If you like it, save it!
Save and organize all of the stuff you love in one place.Got it!
If you like something…
Click the heart, it's called favoriting. Favorite the stuff you like.Got it!
Not too long ago, I sang the praises of faux meats. One of the points I made was that commercial beef and chicken replacements can help to save the vegan home cook time and energy (as well as provide heft and familiarity to dishes).
This is all true, but that doesn’t mean that faux meats are always easy to find or use. Depending on where you live, meat analogs may be scarce in local grocery stores. And if you do find them, they’re not always cheap. Some faux meats are incredibly cost-conscious, but a lot of brands—especially up-and-coming brands—remain pricey. And then, even if you find a product that you love and it’s affordable for you, you may still forget to pick it up regularly.
This is what tends to happen to me. There are a number of vegan meat replacements that I know and love and buy with regularity, but rarely do I remember to pick them up on a weekly basis. As a result, I often think to use them in a recipe only when it’s too late: the marinara sauce that could have turned into a vegan spin on Bolognese or sausage ragu is already bubbling, and I’ve got no beefy crumbles in sight. Or I’ve got everything I need for taco night, save the meaty filling I forgot to pick up at the store.
Fortunately, there is nearly always a block of tempeh in my fridge or in my freezer. I pick up tofu and tempeh far more frequently than I do vegan products, in part because I prefer them and in part because they’re more cost-effective. So, if I’m in a pinch and I need something “meaty” for my meal, these all-purpose, savory tempeh crumbles are my go-to.
Tempeh is crumbly and earthy and textured; you can see the individual soybeans. This textural element is one of the things that some folks struggle with as they warm up to tempeh—it's not smooth, like tofu, its soy-based cousin—but I actually think that this is one of tempeh's strengths. You can cut it into slabs if you want, and it'll obediently hold its shape. It's great for grilling, cubing, and baking, sure, but it's equally great for chili, pasta sauce, and sprinkling. You can crumble or even grate it on a box cutter, instantly expanding its possibilities.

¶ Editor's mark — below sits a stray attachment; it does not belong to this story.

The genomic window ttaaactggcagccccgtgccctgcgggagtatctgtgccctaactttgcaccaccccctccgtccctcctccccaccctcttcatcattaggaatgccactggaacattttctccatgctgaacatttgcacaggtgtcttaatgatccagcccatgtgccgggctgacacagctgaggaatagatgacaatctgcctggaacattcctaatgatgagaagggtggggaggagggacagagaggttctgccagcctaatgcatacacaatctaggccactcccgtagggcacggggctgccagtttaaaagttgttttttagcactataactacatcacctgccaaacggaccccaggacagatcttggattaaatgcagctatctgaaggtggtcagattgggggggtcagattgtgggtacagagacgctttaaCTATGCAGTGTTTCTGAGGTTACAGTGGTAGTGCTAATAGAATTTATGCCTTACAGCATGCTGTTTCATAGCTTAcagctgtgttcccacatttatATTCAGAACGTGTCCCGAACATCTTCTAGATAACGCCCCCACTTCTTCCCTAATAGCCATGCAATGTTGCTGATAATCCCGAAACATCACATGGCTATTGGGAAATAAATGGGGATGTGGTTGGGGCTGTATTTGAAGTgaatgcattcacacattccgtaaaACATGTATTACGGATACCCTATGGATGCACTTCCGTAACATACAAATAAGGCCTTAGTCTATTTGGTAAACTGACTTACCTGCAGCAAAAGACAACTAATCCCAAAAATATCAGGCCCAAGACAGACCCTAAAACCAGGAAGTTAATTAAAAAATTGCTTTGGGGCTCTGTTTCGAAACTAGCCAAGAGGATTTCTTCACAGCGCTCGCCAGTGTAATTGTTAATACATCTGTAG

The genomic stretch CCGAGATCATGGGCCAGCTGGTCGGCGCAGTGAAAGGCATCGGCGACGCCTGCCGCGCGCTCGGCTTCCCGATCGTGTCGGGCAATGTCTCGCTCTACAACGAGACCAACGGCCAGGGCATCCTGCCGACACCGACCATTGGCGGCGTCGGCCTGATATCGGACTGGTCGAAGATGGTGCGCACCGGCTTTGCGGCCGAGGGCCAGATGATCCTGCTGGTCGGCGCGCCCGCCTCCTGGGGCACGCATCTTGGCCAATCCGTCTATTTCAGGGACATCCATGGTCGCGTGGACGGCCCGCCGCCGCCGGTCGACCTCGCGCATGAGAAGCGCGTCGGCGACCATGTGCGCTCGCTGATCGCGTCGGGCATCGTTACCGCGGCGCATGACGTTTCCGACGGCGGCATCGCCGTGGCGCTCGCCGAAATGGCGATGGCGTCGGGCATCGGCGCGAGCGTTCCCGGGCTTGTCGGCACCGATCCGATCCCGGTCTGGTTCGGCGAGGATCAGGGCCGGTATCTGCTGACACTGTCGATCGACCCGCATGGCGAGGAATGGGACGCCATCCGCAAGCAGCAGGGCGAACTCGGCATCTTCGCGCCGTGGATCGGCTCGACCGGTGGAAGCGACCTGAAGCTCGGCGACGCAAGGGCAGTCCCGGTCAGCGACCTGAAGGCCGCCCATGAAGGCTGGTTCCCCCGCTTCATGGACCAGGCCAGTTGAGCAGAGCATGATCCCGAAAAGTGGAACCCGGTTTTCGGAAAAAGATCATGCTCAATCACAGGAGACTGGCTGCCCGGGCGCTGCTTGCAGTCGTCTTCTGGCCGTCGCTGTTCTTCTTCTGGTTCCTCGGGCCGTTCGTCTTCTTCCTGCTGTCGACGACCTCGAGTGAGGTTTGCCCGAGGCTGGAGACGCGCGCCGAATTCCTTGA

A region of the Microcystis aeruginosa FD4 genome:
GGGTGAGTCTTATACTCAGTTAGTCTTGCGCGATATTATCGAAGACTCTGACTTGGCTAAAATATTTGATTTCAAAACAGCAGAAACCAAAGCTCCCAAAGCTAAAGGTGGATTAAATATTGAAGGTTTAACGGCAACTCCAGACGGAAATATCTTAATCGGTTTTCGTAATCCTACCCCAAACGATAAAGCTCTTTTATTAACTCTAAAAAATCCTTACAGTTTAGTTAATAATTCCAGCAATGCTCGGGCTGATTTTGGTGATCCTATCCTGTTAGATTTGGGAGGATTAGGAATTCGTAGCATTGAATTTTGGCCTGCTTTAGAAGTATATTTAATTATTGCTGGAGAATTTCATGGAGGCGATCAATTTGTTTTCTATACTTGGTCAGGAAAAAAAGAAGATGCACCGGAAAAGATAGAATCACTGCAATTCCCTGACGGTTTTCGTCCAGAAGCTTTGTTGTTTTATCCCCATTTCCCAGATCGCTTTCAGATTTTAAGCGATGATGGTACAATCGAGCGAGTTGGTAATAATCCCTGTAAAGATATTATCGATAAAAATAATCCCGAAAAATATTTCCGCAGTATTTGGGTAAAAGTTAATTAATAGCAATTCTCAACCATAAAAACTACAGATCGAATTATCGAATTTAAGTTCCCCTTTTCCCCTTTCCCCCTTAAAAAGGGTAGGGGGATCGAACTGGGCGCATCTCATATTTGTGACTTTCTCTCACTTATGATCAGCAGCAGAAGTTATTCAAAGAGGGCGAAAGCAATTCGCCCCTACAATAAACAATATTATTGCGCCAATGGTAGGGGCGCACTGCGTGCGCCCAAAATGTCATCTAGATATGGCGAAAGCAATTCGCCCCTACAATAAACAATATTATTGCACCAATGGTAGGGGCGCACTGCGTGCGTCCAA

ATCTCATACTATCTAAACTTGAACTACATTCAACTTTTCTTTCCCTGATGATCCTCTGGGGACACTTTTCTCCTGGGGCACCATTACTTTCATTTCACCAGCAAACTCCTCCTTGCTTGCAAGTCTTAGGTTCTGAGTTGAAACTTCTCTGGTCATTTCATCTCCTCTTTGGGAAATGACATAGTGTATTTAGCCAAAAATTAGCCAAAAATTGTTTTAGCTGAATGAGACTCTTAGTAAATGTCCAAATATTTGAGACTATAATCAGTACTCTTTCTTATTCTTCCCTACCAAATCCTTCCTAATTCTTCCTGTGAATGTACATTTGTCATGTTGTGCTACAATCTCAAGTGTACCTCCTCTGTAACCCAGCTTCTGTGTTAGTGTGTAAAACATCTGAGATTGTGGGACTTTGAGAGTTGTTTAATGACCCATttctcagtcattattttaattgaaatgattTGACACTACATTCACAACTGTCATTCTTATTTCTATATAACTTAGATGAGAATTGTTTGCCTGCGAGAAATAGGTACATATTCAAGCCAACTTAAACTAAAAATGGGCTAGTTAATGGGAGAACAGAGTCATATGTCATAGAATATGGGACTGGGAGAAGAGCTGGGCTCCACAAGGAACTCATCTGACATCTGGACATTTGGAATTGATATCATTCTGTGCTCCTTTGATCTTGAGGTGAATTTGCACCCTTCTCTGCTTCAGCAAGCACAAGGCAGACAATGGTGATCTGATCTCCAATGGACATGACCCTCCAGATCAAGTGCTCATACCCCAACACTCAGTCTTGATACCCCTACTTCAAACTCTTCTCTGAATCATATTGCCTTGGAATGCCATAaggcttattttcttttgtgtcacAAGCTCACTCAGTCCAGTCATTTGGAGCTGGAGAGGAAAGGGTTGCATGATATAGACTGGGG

You’ll be surprised at how versatile this recipe for tempeh crumbles is. I’ve used these crumbles in tacos, burritos, pasta sauces, lasagnas, bowls, stir-fries, casseroles, vegan mac n’ cheese, nachos, and in countless other ways. Once you get the hang of making the crumbles—which are mostly smoky and salty, with some herb notes trailing behind—it’s easy to modify them to fit any flavor profile (Italian herbs and extra garlic for a pasta dish, a pinch of chili and cayenne or a teaspoon of adobo sauce for something Mexican). They’re nutritious, filling, and making them is less work than running out to the store for a commercial vegan crumble.
Lately, I’ve been using the crumbles as part of my brunch routine, folding them into tofu scramble and breakfast burritos. It’s a fun new twist on a recipe that has served me well for a long time—and which continually reminds me that, no matter how grateful I am for the convenience of vegan products, it’s always satisfying to prepare one’s own staple foods. Especially a heavy-duty, multitasking staple like this.
- 1 8-ounce block of tempeh
- 2 teaspoons vegetable oil (such as safflower or grapeseed), plus extra as needed
- 1 teaspoon dried thyme
- 1/2 teaspoon dried sage
- 1/2 teaspoon dried oregano
- 1/4 teaspoon smoked paprika
- 1/4 teaspoon freshly ground black pepper
- 1 tablespoon tamari or soy sauce
- 1 clove garlic, finely minced or pressed
What would you love to see made vegan? Tell us in the comments!